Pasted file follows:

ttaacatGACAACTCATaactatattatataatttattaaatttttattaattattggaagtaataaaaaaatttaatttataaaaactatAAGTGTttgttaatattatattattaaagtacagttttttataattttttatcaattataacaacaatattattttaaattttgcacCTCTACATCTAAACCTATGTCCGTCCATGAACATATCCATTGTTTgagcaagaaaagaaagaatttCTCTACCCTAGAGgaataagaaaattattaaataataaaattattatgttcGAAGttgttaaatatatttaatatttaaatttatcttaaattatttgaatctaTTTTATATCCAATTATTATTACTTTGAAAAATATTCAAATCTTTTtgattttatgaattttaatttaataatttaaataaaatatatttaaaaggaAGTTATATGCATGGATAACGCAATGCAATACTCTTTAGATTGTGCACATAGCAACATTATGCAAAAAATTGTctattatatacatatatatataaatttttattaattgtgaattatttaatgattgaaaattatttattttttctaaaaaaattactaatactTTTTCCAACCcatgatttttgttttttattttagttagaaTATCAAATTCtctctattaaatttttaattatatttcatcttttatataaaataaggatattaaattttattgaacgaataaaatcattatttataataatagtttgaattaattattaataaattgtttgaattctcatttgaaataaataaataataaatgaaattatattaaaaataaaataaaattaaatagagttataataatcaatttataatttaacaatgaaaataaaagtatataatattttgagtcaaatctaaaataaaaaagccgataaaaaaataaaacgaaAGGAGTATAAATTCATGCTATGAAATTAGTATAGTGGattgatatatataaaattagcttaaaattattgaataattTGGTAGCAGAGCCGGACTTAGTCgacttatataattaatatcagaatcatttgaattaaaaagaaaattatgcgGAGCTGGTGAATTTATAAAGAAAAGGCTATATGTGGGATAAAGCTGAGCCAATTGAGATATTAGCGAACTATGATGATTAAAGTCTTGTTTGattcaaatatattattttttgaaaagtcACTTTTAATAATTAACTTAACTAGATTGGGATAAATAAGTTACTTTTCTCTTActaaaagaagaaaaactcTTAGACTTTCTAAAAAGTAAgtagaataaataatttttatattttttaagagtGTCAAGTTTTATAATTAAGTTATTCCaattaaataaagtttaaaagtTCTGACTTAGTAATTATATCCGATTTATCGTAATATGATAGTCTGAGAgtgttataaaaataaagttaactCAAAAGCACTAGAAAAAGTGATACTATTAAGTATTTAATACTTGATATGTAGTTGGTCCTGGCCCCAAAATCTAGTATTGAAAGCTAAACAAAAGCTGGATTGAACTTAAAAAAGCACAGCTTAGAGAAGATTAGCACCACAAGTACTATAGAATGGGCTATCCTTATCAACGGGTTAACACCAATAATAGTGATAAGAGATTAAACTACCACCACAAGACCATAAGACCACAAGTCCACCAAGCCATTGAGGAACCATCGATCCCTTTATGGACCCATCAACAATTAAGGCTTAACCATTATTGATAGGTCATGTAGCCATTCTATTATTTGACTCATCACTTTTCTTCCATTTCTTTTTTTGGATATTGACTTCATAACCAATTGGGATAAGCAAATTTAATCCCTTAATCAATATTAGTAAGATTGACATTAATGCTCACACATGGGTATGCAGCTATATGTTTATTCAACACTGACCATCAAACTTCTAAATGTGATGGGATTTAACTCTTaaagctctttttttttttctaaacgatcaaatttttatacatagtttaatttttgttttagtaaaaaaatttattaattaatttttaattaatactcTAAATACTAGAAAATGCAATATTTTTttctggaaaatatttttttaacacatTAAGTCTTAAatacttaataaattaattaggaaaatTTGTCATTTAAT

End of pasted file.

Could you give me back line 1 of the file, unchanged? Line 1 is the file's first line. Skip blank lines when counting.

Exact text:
ttaacatGACAACTCATaactatattatataatttattaaatttttattaattattggaagtaataaaaaaatttaatttataaaaactatAAGTGTttgttaatattatattattaaagtacagttttttataattttttatcaattataacaacaatattattttaaattttgcacCTCTACATCTAAACCTATGTCCGTCCATGAACATATCCATTGTTTgagcaagaaaagaaagaatttCTCTACCCTAGAGgaataagaaaattattaaataataaaattattatgttcGAAGttgttaaatatatttaatatttaaatttatcttaaattatttgaatctaTTTTATATCCAATTATTATTACTTTGAAAAATATTCAAATCTTTTtgattttatgaattttaatttaataatttaaataaaatatatttaaaaggaAGTTATATGCATGGATAACGCAATGCAATACTCTTTAGATTGTGCACATAGCAACATTATGCAAAAAATTGTctattatatacatatatatataaatttttattaattgtgaattatttaatgattgaaaattatttattttttctaaaaaaattactaatactTTTTCCAACCcatgatttttgttttttattttagttagaaTATCAAATTCtctctattaaatttttaattatatttcatcttttatataaaataaggatattaaattttattgaacgaataaaatcattatttataataatagtttgaattaattattaataaattgtttgaattctcatttgaaataaataaataataaatgaaattatattaaaaataaaataaaattaaatagagttataataatcaatttataatttaacaatgaaaataaaagtatataatattttgagtcaaatctaaaataaaaaagccgataaaaaaataaaacgaaAGGAGTATAAATTCATGCTATGAAATTAGTATAGTGGattgatatatataaaattagcttaaaattattgaataattTGGTAGCAGAGCCGGACTTAGTCgacttatataattaatatcagaatcatttgaattaaaaagaaaattatgcgGAGCTGGTGAATTTATAAAGAAAAGGCTATATGTGGGATAAAGCTGAGCCAATTGAGATATTAGCGAACTATGATGATTAAAGTCTTGTTTGattcaaatatattattttttgaaaagtcACTTTTAATAATTAACTTAACTAGATTGGGATAAATAAGTTACTTTTCTCTTActaaaagaagaaaaactcTTAGACTTTCTAAAAAGTAAgtagaataaataatttttatattttttaagagtGTCAAGTTTTATAATTAAGTTATTCCaattaaataaagtttaaaagtTCTGACTTAGTAATTATATCCGATTTATCGTAATATGATAGTCTGAGAgtgttataaaaataaagttaactCAAAAGCACTAGAAAAAGTGATACTATTAAGTATTTAATACTTGATATGTAGTTGGTCCTGGCCCCAAAATCTAGTATTGAAAGCTAAACAAAAGCTGGATTGAACTTAAAAAAGCACAGCTTAGAGAAGATTAGCACCACAAGTACTATAGAATGGGCTATCCTTATCAACGGGTTAACACCAATAATAGTGATAAGAGATTAAACTACCACCACAAGACCATAAGACCACAAGTCCACCAAGCCATTGAGGAACCATCGATCCCTTTATGGACCCATCAACAATTAAGGCTTAACCATTATTGATAGGTCATGTAGCCATTCTATTATTTGACTCATCACTTTTCTTCCATTTCTTTTTTTGGATATTGACTTCATAACCAATTGGGATAAGCAAATTTAATCCCTTAATCAATATTAGTAAGATTGACATTAATGCTCACACATGGGTATGCAGCTATATGTTTATTCAACACTGACCATCAAACTTCTAAATGTGATGGGATTTAACTCTTaaagctctttttttttttctaaacgatcaaatttttatacatagtttaatttttgttttagtaaaaaaatttattaattaatttttaattaatactcTAAATACTAGAAAATGCAATATTTTTttctggaaaatatttttttaacacatTAAGTCTTAAatacttaataaattaattaggaaaatTTGTCATTTAAT